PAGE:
I just re-visited this great 1951 Hitchcock classic the night before last. It’s based on the novel of the same name, by Paticia Highsmith. I’m not sure if I’ve read this novel. I know I did read, with enjoyment, her The Talented Mr. Ripley (1955), This is the first in her Ripley series, and, like Strangers, is a psychological crime thriller probing into a truly twisted mind. (If you are a fan of Ruth Rendell, you are pretty likely to enjoy Highsmith as well.)
In reading a 2004 Roger Ebert review of Strangers, after my recent viewing of the movie, I came across the following passage:
There’s an intriguing note from a user of the Internet Movie Database, claiming to have spotted Highsmith in a cameo in the film. She’s behind Miriam in the early scene in the record store, writing something in a notebook. No Highsmith cameo has even been reported in the movie’s lore (all the attention goes to Hitchcock’s trademark cameo) but you can look for yourself, in chapter six of the DVD, 12 minutes and 16 seconds into the running time. To think she may have been haunting it all of these years.
My own timing of this possible Highsmith sighting is a bit earlier. Here’s a still from 11:56 into the film:
Now the $64 question: Is this indeed Patricia Highsmith? Born in 1921, she would have been about 30 years old at the time. Here, courtesy of Google Images, are some Highsmith photos:
Maybe there’s some wishful thinking here. But I think it is possible that the record-store clerk is indeed Highsmith.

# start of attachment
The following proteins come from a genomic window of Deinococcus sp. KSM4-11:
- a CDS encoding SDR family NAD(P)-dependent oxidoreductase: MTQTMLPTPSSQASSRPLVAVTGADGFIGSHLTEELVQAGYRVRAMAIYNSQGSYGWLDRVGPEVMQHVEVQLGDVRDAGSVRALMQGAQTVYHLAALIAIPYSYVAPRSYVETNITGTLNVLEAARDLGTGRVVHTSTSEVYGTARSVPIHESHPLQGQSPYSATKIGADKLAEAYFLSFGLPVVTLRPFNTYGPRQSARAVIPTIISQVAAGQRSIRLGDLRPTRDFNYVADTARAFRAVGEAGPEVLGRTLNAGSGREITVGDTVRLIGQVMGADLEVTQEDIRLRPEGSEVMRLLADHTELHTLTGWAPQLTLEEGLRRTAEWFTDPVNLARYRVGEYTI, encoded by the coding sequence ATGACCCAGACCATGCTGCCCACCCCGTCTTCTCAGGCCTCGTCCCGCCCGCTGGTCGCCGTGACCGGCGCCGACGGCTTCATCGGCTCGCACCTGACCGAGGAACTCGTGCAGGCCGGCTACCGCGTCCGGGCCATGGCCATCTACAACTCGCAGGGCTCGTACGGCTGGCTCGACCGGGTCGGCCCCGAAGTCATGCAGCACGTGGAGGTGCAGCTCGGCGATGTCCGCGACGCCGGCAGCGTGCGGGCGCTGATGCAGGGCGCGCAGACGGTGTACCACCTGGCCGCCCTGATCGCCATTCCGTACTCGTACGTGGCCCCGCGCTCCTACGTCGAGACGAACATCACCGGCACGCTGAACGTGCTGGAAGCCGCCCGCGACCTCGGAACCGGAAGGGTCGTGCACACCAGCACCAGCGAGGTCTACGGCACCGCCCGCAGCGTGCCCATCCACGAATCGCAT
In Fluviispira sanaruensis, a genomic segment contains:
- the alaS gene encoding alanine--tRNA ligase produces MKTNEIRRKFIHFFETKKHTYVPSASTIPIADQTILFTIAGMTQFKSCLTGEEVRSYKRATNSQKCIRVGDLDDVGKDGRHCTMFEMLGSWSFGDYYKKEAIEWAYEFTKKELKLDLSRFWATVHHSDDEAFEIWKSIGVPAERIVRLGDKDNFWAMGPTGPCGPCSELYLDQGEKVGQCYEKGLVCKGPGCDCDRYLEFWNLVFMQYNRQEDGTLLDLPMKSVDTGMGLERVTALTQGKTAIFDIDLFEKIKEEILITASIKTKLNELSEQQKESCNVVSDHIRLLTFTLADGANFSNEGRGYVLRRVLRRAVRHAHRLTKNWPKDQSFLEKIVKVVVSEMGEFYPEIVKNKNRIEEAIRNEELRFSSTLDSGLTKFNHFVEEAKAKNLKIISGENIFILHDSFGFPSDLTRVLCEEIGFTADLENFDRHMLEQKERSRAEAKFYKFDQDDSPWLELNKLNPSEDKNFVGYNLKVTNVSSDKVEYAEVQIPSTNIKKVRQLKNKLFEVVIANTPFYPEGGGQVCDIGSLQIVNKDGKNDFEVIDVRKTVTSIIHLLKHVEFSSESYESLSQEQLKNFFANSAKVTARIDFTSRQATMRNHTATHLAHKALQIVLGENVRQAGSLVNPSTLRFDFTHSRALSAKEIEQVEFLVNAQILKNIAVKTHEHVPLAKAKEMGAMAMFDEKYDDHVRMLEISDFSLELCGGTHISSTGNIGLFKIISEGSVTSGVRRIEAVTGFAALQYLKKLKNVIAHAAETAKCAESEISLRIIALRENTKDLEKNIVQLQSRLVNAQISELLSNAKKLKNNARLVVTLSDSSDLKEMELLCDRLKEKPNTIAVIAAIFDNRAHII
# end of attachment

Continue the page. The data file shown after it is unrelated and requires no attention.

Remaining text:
To give a contrary view, here is a quote from Gene D. Phillips’ 2012 book, Out of the Shadows: Expanding the Canon of Classic Film Noir:
Some cinephiles claim to have discovered that, twelve minutes into Strangers on a Train, a previously unnoticed figure standing behind Miriam in the early scene in the music store where she is employed is Patricia Highsmith herself, looking into a notebook. But Highsmith was twenty-nine when the film was shot, and the lady standing behind Miriam is clearly middle aged. Besides, Highsmith declined Hitchcock’s invitation to visit the set during shooting. [Phillips cites Schenkar, The Talented Miss Highsmith, 2009, p. 275 for this information.] So there is no Highsmith cameo in Strangers on a Train.
“Clearly middle aged”? I’m not sure I’d go along with that. (But could Phillips actually be looking, mistakenly, at the 12:16 mentioned by Ebert, which indeed does show a middle-aged woman in the background?) And — as for Highsmith allegedly not visiting the set — perhaps the cameo was carefully arranged to be a surprise? (No, I would not bet all my money on this, but one can dream…)
As some post I came across suggested, someone should ask Pat Hitchcock — alive and well in California — who the cameo woman really is. Maybe I will.
Here is Pat Hitchcock as the senator’s young daughter in Strangers on a Train. In reality, of course, she is Hitchcock’s daughter. (If you watch the film, you will find out how important those glasses are.)